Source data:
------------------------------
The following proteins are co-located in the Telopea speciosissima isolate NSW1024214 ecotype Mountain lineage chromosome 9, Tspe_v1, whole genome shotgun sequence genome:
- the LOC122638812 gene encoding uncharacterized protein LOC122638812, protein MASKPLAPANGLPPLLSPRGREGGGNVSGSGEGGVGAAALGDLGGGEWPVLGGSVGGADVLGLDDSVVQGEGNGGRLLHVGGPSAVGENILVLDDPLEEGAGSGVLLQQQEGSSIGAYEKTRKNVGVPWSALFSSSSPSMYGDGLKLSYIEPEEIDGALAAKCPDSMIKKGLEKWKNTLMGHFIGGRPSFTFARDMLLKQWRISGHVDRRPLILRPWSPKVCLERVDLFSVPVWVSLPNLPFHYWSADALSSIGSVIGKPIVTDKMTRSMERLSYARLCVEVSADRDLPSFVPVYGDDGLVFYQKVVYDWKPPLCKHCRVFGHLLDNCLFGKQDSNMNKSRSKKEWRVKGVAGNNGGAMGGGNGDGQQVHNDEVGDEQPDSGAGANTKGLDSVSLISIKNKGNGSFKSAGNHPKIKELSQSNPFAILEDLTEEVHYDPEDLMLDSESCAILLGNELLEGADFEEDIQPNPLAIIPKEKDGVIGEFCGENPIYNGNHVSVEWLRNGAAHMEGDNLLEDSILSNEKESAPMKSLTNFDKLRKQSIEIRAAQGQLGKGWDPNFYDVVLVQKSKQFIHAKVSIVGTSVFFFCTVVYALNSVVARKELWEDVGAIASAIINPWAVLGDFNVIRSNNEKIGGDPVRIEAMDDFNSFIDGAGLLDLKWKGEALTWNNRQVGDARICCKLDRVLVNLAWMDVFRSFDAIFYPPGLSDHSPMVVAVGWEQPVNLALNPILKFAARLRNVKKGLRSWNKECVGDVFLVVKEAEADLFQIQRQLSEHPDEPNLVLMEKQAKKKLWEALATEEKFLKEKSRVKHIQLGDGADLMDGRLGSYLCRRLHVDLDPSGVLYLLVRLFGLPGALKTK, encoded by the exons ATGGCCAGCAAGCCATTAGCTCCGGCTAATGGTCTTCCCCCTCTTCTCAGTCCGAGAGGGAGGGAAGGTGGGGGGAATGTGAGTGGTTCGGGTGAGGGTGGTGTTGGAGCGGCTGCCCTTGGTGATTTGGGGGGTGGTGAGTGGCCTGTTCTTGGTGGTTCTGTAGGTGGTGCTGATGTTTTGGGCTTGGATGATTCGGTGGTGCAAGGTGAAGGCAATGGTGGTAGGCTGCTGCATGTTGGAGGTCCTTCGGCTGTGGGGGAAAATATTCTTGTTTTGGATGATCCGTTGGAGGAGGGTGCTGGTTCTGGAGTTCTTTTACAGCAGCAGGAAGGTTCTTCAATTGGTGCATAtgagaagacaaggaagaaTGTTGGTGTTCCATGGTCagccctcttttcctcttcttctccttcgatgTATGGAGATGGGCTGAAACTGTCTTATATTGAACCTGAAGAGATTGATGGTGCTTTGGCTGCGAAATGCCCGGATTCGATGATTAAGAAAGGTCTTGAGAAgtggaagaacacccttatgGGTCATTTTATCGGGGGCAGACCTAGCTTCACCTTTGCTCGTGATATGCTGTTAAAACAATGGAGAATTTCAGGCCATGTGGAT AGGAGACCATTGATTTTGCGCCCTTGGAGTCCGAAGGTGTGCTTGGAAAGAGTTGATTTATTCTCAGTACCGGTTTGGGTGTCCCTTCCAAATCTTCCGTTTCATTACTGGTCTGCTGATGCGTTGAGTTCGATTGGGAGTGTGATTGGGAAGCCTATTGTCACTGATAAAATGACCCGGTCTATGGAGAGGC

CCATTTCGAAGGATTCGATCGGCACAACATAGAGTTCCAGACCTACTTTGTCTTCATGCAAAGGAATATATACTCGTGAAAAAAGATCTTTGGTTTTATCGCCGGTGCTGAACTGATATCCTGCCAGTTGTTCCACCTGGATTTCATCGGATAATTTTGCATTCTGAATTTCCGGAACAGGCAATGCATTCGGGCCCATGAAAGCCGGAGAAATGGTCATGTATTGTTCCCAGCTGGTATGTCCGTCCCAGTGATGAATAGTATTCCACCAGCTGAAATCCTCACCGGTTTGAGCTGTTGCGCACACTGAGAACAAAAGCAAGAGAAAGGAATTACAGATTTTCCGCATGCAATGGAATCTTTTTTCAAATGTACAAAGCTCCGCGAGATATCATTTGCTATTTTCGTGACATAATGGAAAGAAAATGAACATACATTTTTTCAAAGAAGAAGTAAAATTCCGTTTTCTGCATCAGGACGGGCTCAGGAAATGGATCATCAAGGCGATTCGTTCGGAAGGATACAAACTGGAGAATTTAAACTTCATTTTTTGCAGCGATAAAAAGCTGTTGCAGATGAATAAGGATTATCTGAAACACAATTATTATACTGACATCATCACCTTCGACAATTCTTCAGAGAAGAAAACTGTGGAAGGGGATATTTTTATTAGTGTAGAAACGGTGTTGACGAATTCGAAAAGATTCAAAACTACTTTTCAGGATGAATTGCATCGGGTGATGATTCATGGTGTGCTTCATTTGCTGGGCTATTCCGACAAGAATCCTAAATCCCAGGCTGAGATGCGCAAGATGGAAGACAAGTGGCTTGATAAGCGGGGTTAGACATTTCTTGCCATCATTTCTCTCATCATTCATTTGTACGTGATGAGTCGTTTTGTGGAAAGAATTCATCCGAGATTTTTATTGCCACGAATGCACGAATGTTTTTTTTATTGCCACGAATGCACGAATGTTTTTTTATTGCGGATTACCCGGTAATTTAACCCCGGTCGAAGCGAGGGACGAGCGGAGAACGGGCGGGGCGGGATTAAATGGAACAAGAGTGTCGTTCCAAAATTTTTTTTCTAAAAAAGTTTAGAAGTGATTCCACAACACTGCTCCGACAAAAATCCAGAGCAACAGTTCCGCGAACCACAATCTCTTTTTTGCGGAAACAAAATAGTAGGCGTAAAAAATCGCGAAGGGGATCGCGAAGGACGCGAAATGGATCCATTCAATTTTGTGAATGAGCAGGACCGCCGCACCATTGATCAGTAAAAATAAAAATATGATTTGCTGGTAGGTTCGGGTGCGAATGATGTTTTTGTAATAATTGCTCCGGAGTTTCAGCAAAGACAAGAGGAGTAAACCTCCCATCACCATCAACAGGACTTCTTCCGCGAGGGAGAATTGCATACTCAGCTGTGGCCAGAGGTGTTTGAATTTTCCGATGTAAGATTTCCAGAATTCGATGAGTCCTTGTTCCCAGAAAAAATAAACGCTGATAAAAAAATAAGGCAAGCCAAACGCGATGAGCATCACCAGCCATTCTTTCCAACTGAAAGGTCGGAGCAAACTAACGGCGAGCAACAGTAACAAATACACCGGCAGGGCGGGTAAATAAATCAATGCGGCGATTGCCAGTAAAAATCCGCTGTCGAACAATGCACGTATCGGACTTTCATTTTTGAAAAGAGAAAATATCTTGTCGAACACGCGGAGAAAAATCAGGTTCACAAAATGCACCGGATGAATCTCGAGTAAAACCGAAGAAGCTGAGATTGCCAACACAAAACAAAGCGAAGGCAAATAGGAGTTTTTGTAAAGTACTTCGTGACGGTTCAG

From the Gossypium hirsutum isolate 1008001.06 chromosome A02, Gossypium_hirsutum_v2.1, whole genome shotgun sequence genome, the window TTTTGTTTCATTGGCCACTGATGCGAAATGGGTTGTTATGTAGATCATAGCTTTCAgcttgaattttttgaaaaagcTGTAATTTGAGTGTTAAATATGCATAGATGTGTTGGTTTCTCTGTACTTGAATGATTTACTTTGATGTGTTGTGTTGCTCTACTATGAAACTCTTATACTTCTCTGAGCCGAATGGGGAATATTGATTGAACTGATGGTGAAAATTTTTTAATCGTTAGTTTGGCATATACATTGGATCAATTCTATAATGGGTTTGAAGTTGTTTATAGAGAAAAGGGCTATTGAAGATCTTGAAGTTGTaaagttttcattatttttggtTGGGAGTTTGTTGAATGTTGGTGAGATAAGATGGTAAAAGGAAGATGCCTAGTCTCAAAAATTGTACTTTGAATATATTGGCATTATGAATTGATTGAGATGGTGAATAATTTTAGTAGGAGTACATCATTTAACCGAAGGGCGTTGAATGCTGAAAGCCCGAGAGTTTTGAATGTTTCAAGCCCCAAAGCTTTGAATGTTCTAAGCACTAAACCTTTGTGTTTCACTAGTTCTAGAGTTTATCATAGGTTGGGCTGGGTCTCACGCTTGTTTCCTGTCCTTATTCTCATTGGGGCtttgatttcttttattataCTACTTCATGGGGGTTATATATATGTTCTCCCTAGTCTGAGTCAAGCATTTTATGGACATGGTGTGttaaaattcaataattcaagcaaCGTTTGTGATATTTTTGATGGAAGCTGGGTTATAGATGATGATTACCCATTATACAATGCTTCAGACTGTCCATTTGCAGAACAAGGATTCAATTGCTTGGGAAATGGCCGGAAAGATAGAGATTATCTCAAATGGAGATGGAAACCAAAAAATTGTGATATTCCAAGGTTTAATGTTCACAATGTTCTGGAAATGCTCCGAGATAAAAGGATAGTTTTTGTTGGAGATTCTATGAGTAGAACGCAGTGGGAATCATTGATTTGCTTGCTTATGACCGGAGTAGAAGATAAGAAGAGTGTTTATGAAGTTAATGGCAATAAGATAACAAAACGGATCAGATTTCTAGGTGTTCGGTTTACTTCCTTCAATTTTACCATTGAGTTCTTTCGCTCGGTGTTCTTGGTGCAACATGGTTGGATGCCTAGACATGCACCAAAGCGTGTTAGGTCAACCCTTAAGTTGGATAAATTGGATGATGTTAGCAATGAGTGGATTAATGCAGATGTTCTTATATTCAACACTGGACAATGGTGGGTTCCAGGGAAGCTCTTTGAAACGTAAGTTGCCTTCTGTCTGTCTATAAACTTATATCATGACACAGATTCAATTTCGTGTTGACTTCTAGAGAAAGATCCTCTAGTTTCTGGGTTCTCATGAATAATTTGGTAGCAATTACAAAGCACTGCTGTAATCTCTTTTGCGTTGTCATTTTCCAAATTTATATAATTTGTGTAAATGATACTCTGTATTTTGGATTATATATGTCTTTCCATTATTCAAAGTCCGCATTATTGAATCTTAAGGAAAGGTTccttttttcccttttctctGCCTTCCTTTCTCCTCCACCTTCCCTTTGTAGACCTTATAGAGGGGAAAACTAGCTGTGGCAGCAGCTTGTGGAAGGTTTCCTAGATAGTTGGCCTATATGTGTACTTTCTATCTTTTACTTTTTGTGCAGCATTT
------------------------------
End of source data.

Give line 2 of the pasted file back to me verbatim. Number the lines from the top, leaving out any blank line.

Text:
- the LOC122638812 gene encoding uncharacterized protein LOC122638812, protein MASKPLAPANGLPPLLSPRGREGGGNVSGSGEGGVGAAALGDLGGGEWPVLGGSVGGADVLGLDDSVVQGEGNGGRLLHVGGPSAVGENILVLDDPLEEGAGSGVLLQQQEGSSIGAYEKTRKNVGVPWSALFSSSSPSMYGDGLKLSYIEPEEIDGALAAKCPDSMIKKGLEKWKNTLMGHFIGGRPSFTFARDMLLKQWRISGHVDRRPLILRPWSPKVCLERVDLFSVPVWVSLPNLPFHYWSADALSSIGSVIGKPIVTDKMTRSMERLSYARLCVEVSADRDLPSFVPVYGDDGLVFYQKVVYDWKPPLCKHCRVFGHLLDNCLFGKQDSNMNKSRSKKEWRVKGVAGNNGGAMGGGNGDGQQVHNDEVGDEQPDSGAGANTKGLDSVSLISIKNKGNGSFKSAGNHPKIKELSQSNPFAILEDLTEEVHYDPEDLMLDSESCAILLGNELLEGADFEEDIQPNPLAIIPKEKDGVIGEFCGENPIYNGNHVSVEWLRNGAAHMEGDNLLEDSILSNEKESAPMKSLTNFDKLRKQSIEIRAAQGQLGKGWDPNFYDVVLVQKSKQFIHAKVSIVGTSVFFFCTVVYALNSVVARKELWEDVGAIASAIINPWAVLGDFNVIRSNNEKIGGDPVRIEAMDDFNSFIDGAGLLDLKWKGEALTWNNRQVGDARICCKLDRVLVNLAWMDVFRSFDAIFYPPGLSDHSPMVVAVGWEQPVNLALNPILKFAARLRNVKKGLRSWNKECVGDVFLVVKEAEADLFQIQRQLSEHPDEPNLVLMEKQAKKKLWEALATEEKFLKEKSRVKHIQLGDGADLMDGRLGSYLCRRLHVDLDPSGVLYLLVRLFGLPGALKTK, encoded by the exons ATGGCCAGCAAGCCATTAGCTCCGGCTAATGGTCTTCCCCCTCTTCTCAGTCCGAGAGGGAGGGAAGGTGGGGGGAATGTGAGTGGTTCGGGTGAGGGTGGTGTTGGAGCGGCTGCCCTTGGTGATTTGGGGGGTGGTGAGTGGCCTGTTCTTGGTGGTTCTGTAGGTGGTGCTGATGTTTTGGGCTTGGATGATTCGGTGGTGCAAGGTGAAGGCAATGGTGGTAGGCTGCTGCATGTTGGAGGTCCTTCGGCTGTGGGGGAAAATATTCTTGTTTTGGATGATCCGTTGGAGGAGGGTGCTGGTTCTGGAGTTCTTTTACAGCAGCAGGAAGGTTCTTCAATTGGTGCATAtgagaagacaaggaagaaTGTTGGTGTTCCATGGTCagccctcttttcctcttcttctccttcgatgTATGGAGATGGGCTGAAACTGTCTTATATTGAACCTGAAGAGATTGATGGTGCTTTGGCTGCGAAATGCCCGGATTCGATGATTAAGAAAGGTCTTGAGAAgtggaagaacacccttatgGGTCATTTTATCGGGGGCAGACCTAGCTTCACCTTTGCTCGTGATATGCTGTTAAAACAATGGAGAATTTCAGGCCATGTGGAT AGGAGACCATTGATTTTGCGCCCTTGGAGTCCGAAGGTGTGCTTGGAAAGAGTTGATTTATTCTCAGTACCGGTTTGGGTGTCCCTTCCAAATCTTCCGTTTCATTACTGGTCTGCTGATGCGTTGAGTTCGATTGGGAGTGTGATTGGGAAGCCTATTGTCACTGATAAAATGACCCGGTCTATGGAGAGGC